Magazine article WLA ; War, Literature and the Arts

Watching War

Magazine article WLA ; War, Literature and the Arts

Watching War

Article excerpt

Watching War. Jan Mieszkowski. Stanford: Stanford University Press, ion. $24.95, paper, 246 pp.

Jan Mieszkowski's Watching War is an impressive product of interdisciplinary research methodologies: by drawing from a variety of theorists, writers, journalists, and photographers, Mieszkowski provides a comprehensive discussion of the spectacle of war and the evolution of the onlooker-participant dynamic. Starting from the Napoleonic era, which primarily relied on narrative-based testimonies of war, and moving to our current state of war-saturated media coverage, Mieszkowski attempts to answer the following questions: in what ways have people attempted to make sense of the chaos of war, and are we any closer to fully understanding the experience of battle? While it becomes clear over the course of the text that there is no single answer to these questions, Watching War provides a fascinating journey through the theoretical, artistic, and social explanations for why people attempt to order the inherent chaos of military conflict.

The text is divided into four chapters that reflect different modes used to document and discuss war: 1. "How to Tell a War Story," 2. "The Witness Under Fire," 3. "Looking at the Dead," and 4. "Visions of Total War." Additionally, these chapters are book-ended with an efficient introduction and conclusion. The introduction is a workhorse, providing the historical and theoretical questions that necessitate the text's production. Mieszkowski believes that the Napoleonic construction of war, which he refers to as the Napoleonic War Imaginary, sets the precedent for all future discussions of battle by those outside of the war machine itself. This schema is one of a fantastical "total gaze" (9): the concept that war can be contained and seen from a holistic viewpoint, allowing the bystander to have a well-rounded understanding of the strategy behind each party's movements that lead to a rational conclusion. This troubled many of Napoleon's contemporaries, such as Wordsworth and Coleridge, who believed that the bystanders-as-consumers and war-as-product duality was a dangerous one, as it made mass violence commonplace, desensitizing those who viewed it and those who participated in it. One can make the indisputable claim that those concerns remain in the twenty-first century.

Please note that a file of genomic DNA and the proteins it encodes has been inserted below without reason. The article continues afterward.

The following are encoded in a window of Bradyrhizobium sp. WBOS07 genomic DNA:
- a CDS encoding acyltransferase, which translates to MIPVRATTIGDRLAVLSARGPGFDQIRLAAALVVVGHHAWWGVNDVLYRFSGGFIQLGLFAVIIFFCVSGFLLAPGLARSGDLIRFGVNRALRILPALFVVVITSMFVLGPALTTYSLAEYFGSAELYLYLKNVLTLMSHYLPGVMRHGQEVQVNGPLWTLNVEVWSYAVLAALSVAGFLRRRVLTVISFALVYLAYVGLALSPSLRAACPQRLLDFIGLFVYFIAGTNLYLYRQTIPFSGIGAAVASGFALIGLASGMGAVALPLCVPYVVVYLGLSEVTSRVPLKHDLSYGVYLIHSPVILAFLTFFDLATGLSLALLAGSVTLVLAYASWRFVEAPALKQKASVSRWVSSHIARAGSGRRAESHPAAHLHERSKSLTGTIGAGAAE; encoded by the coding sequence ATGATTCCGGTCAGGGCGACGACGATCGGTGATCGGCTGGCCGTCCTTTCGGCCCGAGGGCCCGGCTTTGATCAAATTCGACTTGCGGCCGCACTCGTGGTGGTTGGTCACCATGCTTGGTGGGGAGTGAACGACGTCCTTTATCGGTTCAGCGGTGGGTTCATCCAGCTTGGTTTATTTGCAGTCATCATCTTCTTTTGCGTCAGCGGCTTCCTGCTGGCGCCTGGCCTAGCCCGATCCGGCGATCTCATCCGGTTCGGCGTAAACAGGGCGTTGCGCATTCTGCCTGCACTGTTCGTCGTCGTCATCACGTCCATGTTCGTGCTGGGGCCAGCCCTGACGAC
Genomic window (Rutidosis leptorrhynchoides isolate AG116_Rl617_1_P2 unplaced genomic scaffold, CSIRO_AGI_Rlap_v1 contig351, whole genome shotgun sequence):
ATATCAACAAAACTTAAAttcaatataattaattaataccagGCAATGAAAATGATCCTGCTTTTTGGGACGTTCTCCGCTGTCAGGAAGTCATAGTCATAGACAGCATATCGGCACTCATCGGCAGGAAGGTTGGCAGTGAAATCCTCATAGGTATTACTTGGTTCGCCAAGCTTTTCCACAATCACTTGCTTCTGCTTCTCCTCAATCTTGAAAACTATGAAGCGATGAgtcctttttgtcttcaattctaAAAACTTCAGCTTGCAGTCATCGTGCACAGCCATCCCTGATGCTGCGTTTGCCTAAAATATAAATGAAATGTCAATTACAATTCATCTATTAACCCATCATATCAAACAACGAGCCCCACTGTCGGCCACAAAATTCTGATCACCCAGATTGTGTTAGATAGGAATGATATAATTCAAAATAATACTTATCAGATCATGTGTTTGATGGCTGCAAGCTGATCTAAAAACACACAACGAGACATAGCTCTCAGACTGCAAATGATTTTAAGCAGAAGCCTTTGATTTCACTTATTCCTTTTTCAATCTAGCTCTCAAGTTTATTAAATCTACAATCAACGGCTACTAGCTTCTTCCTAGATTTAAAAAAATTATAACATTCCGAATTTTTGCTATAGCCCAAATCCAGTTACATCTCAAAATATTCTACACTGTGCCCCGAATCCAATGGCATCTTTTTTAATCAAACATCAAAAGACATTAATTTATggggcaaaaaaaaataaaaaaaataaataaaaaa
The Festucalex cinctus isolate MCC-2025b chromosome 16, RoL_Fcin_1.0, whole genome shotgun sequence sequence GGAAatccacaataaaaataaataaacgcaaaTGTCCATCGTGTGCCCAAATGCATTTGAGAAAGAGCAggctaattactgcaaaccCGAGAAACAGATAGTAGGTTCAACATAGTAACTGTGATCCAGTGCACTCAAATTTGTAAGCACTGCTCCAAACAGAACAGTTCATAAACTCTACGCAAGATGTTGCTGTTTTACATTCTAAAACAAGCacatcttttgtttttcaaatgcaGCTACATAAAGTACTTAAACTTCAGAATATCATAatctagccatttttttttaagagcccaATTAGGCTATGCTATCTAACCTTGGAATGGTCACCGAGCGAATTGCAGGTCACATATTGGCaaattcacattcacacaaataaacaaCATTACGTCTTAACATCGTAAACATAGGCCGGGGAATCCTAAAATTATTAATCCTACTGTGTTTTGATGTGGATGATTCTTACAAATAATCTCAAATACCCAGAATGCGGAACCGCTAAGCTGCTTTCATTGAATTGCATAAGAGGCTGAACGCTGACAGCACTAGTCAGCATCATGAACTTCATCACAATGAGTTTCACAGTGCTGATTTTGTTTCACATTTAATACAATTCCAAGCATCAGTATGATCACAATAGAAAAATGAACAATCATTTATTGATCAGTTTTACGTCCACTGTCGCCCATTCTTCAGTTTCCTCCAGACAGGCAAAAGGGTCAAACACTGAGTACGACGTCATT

The first chapter delves head first into the Napoleonic ideology of war: an epic mythos that claims the battlefield is one where history is definitively won or lost, where war comes to its logical ends of victory and defeat. Of course, this is an incredibly illusory paradigm, yet is one that has been difficult for humankind to leave behind: over and over again, writers, painters, journalists, photographers, and filmmakers attempt to experience the truth and clarity of participating in war, only to discover that it is difficult to even see anything due to the dense smoke of artillery fire and the unpredictable weather conditions. Drawing on influential war theories like Hobbes's bifurcation of actants and events and Rousseau's view that war is inherently misrepresentational, Mieszkowski discusses the foundational tension that "war demands to be explained but wreaks havoc with any teleological model of history; war demands to be viewed but is distinguished from random violence by the difference between what it is and what it offers to be seen" (39). From this, the text presents a variety of well-known military participants and bystanders who attempted to overcome this tension and make sense of war. Particularly engaging is the author's discussion of Victor Hugo's depiction of the battle of Waterloo in Les Misérables. Working from the inherent unknowability of war established by the author in the introduction, the discussion meets its conclusion that "Hugo's Les Misérables narrates the Battle of Waterloo only by exposing the limitations of traditional third-person battle narratives, confirming Rousseau's fears about the futility of studying individual clashes of troops" (55). …

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